GRANITEVILLE — At 6-foot-3 and 205 pounds, Midland Valley senior Kameron Brown has the size coaches are looking for in a wide receiver.


Throw in his 807 receiving yards and 15 touchdowns on 52 catches a year ago for a Mustang team on the rise, and Brown is a solid choice for the No. 4 spot in The Standard 10.


“It’s a great feeling for me,” said Brown, noting that he wasn’t a big-name player after his sophomore year despite a 400-yard season. “So to make that big step in progress from my sophomore year to my junior year was a great feeling.”


Midland Valley head coach Rick Knight said the mounting attention will definitely affect the way Brown is defended during the 2014 campaign. His receiving totals from 2013 could have been even higher had he not missed time early in the year with a knee injury, which kept him out for part of one game and all of another during a 6-5 season for the Mustangs.


“Everybody knows he’s a weapon now, and they’re going to have to adjust one way or another to cover him,” Knight said. “Hopefully, it’s not that big a deal have more than one on him.”


Even coaches who had no prior strategic reason to be dissecting Brown’s game have taken notice. First-year Strom Thurmond head coach Antwuan Hillary, an offensive coordinator when the two teams met last October, had no shortage of adjectives to describe the receiver.


“Just a big, tall, physical, athletic receiver,” Hillary said. “He requires a lot of attention, just because you don’t want them hanging one up.”


In the teams’ season-ending matchup. a 34-27 win for the Rebels that decided the Region 5-AAA title, Brown had seven catches for 118 yards and all four Mustang touchdowns.


According to Knight, the game showcased Brown’s best asset as a receiver, his knack for “going up and catching the ball in crowds.” But he also displayed other abilities, even in a loss. Time after time, whether the play ran as designed or quarterback Daniel Carr had to scramble, Brown was there to haul in leaping catches along the sideline or sliding catches in the corner of the end zone.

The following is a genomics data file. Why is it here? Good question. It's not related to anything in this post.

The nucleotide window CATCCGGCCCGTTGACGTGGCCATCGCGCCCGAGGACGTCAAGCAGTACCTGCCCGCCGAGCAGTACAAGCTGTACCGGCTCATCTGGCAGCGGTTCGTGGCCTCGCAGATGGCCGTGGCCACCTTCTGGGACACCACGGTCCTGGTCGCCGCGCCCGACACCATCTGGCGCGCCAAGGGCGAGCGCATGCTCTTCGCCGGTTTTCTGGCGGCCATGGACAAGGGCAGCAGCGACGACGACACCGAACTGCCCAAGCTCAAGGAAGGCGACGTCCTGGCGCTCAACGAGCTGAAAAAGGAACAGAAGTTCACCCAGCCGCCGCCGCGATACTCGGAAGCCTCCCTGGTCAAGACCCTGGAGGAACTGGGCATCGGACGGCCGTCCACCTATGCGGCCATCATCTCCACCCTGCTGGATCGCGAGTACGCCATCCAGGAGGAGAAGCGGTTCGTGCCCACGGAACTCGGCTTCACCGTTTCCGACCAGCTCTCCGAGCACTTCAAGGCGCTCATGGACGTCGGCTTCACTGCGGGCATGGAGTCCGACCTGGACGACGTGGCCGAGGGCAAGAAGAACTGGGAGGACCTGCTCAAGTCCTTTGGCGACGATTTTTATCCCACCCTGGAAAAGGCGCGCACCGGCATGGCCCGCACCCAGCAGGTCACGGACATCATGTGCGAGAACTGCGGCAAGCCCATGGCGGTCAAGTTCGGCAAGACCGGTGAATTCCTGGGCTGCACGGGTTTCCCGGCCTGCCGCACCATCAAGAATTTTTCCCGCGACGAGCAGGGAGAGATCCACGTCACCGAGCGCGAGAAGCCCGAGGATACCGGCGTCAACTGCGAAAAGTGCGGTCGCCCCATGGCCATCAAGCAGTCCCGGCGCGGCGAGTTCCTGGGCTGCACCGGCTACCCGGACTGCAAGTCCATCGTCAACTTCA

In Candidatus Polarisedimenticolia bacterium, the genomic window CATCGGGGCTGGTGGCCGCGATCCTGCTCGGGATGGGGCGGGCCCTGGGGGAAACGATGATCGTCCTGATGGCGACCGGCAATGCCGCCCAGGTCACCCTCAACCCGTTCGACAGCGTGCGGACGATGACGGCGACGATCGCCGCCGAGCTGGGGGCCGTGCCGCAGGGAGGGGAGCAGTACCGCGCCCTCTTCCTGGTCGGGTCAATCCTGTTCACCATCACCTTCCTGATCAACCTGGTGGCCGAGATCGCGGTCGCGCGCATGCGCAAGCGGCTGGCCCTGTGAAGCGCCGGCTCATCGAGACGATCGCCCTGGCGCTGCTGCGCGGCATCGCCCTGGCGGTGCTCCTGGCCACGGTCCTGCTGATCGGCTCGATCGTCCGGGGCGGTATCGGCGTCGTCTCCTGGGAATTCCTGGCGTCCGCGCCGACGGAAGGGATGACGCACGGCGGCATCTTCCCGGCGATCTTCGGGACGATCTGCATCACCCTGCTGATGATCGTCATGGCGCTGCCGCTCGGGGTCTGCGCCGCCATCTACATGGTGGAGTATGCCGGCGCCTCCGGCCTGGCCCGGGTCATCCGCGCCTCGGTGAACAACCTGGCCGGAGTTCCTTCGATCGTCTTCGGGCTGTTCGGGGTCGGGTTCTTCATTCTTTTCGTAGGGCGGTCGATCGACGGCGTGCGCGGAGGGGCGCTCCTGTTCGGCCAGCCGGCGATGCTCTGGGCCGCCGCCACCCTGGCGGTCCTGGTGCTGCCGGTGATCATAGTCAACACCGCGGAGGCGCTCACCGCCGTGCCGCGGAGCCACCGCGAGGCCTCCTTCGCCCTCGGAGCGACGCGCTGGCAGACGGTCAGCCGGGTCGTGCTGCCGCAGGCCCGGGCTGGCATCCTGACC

While Carr has been impressive as a young quarterback, Knight said that Brown takes pressure off the signal caller by not requiring him to be perfect.


“He expects to catch everything, no matter how poor the pass is,” the coach said.


For his part, Brown said he has no preference as to what route he runs, but he does enjoy putting his size to good use.


“I wouldn’t say a favorite route, but I love jump balls,” he said.


In the offseason, Brown spends a good bit of his time playing power forward for the Mustangs’ basketball team. Both he and Knight said that the rebounding aspect of his efforts on the court – Brown averaged 5.3 boards to go with 12 points per game as a junior – help him hone his leaping and catching skills for the gridiron.


“I’ve joked for years that I wished I had one wideout that played basketball and a safety that played basketball, and now I’ve got one,” Knight said.


Brown fills both roles for the football team, when needed. He added an interception to his night against the Rebels, and he picked off a pair of passes in the end zone in Midland Valley’s 19-14 win over Airport.


While Knight would love to save his star receiver’s energy for the offensive side of the ball, he’ll use Brown wherever the need arises. He added that Brown has been asking to play as much as possible both ways during summer passing leagues.


“If the situation calls for it, he’s going to be there,” Knight said.


Brown’s looking to go out with a big senior year. Taking aim at the first NCAA Division I scholarship for a Midland Valley football player, Brown’s aware that his high school career will only go as far as the Mustangs can go this season.


Brown has received offers from Elon, Gardner-Webb, Morgan State and Georgia Southern, all part of the Football Championship Subdivision of the D-I level.


“I think about it a lot because if I don’t go out good this year … then I won’t feel good about myself,” he said.


For now, Brown and his teammates are focused on making the season as successful as possible. He’s aware of the “high expectations” that could face a team that has such offensive firepower returning, which includes running back Dré Carr, and the senior leader said the Mustangs are embracing the challenge.


“We’re going to have some big things coming up this season,” he said.


Jeremy Timmerman has a journalism degree from Mercer University. Follow him on Twitter @ASJTimm.


This story is the seventh part in a series highlighting The Standard 10, the top 10 Players to Watch in the Aiken area for the rapidly approaching high school football season.


• July 21 — No. 10 DeAngilo Drayton, SB


• July 22 — No. 9 Dalton Swires, FC


• July 23 — No. 8 Tyree Stidem, ST


• July 24 — No. 7 Rashad Byrd, NA


• July 25 — No. 6 Malik Lee, SA


• July 26 — No. 5 Chad Gilchrist, ST


• Today — No. 4 Kameron Brown, MV


• Monday — No. 3


• Tuesday — No. 2


• Wednesday — No. 1


The order was determined by Aiken Standard sports editor Noah Feit, staff writers Jeremy Timmerman and Eric Russell, North Augusta Star news editor Scott Rodgers and staff writer T.J. Lundeen, as well as ASTV broadcasters Ed Girardeau and Ken Brace.